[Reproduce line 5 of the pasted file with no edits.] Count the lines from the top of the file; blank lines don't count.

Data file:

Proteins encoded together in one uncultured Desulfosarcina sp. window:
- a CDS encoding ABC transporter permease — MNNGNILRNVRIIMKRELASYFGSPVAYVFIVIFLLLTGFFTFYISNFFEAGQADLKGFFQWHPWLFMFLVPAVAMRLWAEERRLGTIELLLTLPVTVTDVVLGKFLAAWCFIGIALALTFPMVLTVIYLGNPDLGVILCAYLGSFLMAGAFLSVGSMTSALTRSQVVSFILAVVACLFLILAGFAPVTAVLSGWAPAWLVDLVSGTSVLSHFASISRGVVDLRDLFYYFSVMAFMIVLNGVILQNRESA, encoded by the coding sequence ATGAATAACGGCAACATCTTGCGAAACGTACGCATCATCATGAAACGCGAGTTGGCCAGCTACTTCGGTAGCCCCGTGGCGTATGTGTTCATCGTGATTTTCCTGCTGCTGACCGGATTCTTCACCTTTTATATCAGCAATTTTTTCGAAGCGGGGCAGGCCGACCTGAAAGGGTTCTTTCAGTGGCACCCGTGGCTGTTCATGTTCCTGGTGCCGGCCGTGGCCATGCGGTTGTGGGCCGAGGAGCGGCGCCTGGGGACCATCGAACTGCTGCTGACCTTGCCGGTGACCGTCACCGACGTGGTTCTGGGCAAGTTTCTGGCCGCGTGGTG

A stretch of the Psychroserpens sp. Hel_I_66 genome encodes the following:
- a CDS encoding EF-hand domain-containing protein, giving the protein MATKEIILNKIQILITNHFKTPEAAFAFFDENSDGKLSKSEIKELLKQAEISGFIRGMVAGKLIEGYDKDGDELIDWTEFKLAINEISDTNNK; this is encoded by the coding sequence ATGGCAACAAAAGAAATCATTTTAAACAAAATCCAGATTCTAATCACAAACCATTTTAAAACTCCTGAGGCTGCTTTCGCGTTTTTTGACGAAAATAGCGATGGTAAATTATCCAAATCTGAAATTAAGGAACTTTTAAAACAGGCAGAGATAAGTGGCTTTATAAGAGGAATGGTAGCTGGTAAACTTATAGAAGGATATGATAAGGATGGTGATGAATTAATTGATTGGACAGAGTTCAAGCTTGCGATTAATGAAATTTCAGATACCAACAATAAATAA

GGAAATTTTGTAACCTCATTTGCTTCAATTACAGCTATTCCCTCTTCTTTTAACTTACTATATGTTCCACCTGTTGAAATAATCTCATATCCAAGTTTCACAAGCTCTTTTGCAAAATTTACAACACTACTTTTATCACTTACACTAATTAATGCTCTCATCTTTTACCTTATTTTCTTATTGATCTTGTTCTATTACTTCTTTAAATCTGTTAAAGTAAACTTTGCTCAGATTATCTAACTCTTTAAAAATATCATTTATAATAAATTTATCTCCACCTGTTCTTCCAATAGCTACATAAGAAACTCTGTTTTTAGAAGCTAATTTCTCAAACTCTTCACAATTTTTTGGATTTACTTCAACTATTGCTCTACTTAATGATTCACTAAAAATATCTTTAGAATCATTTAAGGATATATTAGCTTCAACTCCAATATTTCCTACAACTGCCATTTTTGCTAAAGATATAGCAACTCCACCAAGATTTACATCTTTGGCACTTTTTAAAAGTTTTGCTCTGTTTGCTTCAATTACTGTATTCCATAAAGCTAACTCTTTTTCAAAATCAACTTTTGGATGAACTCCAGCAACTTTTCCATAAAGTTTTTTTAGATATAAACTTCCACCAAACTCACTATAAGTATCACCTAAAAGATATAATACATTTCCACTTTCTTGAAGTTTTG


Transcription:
GGAAATTTTGTAACCTCATTTGCTTCAATTACAGCTATTCCCTCTTCTTTTAACTTACTATATGTTCCACCTGTTGAAATAATCTCATATCCAAGTTTCACAAGCTCTTTTGCAAAATTTACAACACTACTTTTATCACTTACACTAATTAATGCTCTCATCTTTTACCTTATTTTCTTATTGATCTTGTTCTATTACTTCTTTAAATCTGTTAAAGTAAACTTTGCTCAGATTATCTAACTCTTTAAAAATATCATTTATAATAAATTTATCTCCACCTGTTCTTCCAATAGCTACATAAGAAACTCTGTTTTTAGAAGCTAATTTCTCAAACTCTTCACAATTTTTTGGATTTACTTCAACTATTGCTCTACTTAATGATTCACTAAAAATATCTTTAGAATCATTTAAGGATATATTAGCTTCAACTCCAATATTTCCTACAACTGCCATTTTTGCTAAAGATATAGCAACTCCACCAAGATTTACATCTTTGGCACTTTTTAAAAGTTTTGCTCTGTTTGCTTCAATTACTGTATTCCATAAAGCTAACTCTTTTTCAAAATCAACTTTTGGATGAACTCCAGCAACTTTTCCATAAAGTTTTTTTAGATATAAACTTCCACCAAACTCACTATAAGTATCACCTAAAAGATATAATACATTTCCACTTTCTTGAAGTTTTG